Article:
© 2015 by James Clark
True to form, Paul Thomas Anderson’s screenplay and production of The Master (2012) powers away in a foreground that seems all about personal gain and prestige while investing heavily in shadings which put to shame all semblances of Yankee sweat and know-how. But still we must touch upon this almost Wellesian melodrama from a unique perspective. This peculiarity derives from the narrative’s being suffused with the actions of a purveyor of what is purported to be unprecedented enlightenment. A filmmaker of such fare (and those further conveying the fare in the spirit of radical discovery) cannot but find that very daunting communicative singularities swirl up when such a cast of characters comes on board. It’s one thing to run circles around oil tycoons, cops and robbers, folk singers, show girls and the like. But a figure like this film’s Lancaster Dodd, a go-getter about reconfigurating sensibility and the cosmos for one and all, treads painfully close to dilemmas, if not imperilling, making monstrously complicated the very substance of a film like that and a commentary like this.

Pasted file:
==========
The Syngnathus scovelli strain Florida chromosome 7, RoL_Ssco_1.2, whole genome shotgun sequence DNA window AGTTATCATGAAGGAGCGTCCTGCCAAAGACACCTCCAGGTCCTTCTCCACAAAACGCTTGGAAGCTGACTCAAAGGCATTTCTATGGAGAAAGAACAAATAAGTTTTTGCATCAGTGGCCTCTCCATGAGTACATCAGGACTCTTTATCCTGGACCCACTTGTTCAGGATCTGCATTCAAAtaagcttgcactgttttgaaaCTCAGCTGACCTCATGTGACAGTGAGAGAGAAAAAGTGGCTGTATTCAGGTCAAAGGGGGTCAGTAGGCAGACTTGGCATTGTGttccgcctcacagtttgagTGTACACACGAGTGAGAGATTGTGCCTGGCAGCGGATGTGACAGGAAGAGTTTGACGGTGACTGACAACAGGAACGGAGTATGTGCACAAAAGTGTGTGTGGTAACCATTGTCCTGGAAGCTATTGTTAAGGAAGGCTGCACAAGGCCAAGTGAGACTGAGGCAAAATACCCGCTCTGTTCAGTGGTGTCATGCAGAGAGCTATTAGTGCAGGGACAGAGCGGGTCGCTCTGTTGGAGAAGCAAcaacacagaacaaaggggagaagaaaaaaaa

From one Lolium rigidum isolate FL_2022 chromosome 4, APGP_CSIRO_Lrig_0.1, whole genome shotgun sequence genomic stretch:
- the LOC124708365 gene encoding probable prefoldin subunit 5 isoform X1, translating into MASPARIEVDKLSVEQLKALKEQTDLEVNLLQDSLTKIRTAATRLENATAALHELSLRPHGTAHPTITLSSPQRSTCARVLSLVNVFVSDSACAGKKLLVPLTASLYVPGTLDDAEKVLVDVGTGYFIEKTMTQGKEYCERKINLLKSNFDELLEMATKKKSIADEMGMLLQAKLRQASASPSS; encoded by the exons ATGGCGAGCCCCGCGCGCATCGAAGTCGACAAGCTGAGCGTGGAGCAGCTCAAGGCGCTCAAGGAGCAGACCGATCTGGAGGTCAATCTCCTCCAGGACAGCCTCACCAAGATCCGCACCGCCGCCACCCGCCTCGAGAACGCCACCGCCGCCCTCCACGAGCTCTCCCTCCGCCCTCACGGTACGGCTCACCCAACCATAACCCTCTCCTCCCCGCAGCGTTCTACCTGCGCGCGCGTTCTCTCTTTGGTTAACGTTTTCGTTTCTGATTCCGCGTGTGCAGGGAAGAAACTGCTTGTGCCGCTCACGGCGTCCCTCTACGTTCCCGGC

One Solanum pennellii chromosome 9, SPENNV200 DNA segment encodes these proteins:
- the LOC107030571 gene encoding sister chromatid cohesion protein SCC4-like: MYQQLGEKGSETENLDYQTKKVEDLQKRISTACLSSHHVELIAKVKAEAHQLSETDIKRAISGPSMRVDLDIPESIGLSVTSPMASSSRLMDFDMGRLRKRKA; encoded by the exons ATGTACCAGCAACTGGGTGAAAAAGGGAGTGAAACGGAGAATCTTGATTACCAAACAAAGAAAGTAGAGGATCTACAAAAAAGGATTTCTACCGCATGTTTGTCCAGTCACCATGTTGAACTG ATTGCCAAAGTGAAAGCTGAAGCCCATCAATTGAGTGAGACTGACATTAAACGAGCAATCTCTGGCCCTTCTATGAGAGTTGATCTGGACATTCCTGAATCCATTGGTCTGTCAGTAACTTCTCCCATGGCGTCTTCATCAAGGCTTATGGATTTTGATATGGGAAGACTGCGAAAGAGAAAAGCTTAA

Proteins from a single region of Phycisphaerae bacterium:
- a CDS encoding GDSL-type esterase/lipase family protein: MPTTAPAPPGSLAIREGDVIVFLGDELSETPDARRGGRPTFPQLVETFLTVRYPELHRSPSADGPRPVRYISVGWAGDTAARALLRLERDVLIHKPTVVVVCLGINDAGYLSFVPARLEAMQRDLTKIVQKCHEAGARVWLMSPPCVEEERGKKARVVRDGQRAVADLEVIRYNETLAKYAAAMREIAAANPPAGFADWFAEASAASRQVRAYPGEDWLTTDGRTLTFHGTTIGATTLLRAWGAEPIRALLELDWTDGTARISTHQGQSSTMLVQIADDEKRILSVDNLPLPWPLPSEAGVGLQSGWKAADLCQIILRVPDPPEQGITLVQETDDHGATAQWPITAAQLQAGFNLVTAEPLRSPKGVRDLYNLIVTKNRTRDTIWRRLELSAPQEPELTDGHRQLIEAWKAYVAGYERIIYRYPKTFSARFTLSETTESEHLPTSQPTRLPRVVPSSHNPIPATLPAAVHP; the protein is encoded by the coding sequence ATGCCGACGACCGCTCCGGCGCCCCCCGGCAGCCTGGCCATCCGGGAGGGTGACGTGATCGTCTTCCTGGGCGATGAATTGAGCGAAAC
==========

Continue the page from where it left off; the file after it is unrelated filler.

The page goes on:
It’s never, to reiterate, such a problem when protagonists flounder in roles having no direct relation to the very fabric of the film project. Painter, William Turner’s foibles, in Mr. Turner, could never apply real heat to Mike Leigh’s procedures as a contemporary filmmaker. Robber Neil and cop Vince in Heat would, despite being closet metaphysicians, say nothing about Michael Mann’s métier (a subject for the near future). But when Dodd, with his prep-school good bones and patrician patina holding forth in an Upper East Side salon in the form of inducing a once-upon-a-time deb to pursue a reverie (“I think I was a man…”/ “Laughing is good…”), comes to be interrupted (in his homily about “spirit”) by another prep-school grad who declares, “Some of this sounds like hypnotism… I still find it difficult to see the proof with regard to past lives… You claim to be able to cure leukemia… This seems to be about the will of one man… a cult,” the skepticism also beams out to the argument-averse disclosures of the heart of Anderson’s project. The Ivy League voice of venerable rationality goes on, in his debating-team-rhetorical-points-leader form, “I’m sorry you’re not able to defend your ideas.” That’s trouble for Dodd (Dud?); but it’s also trouble for Anderson (and me; and anyone else who comprehends that, as all of alert reflection in art, science and design over the past hundred or so years has discovered, there are areas of disclosure that go far beyond classical intellection). And The Master is first and foremost about the exposure of far more sophisticated rebellion never being a hot ticket where big ticket classical training and capitalization (advantage) comprise a rock-solid cult. (For all his inchoate sense of a time ripe for change, the tenets of Lancaster’s vision [heard in one of his indoctrination labs] are as obsolete as the airplane the name of which he’s tagged with: “Every man back to his inherent state of perfect. Man is not an animal. We are far above that crowd. We are spirits. It is not only possible, it is easily achieved…”) (more…)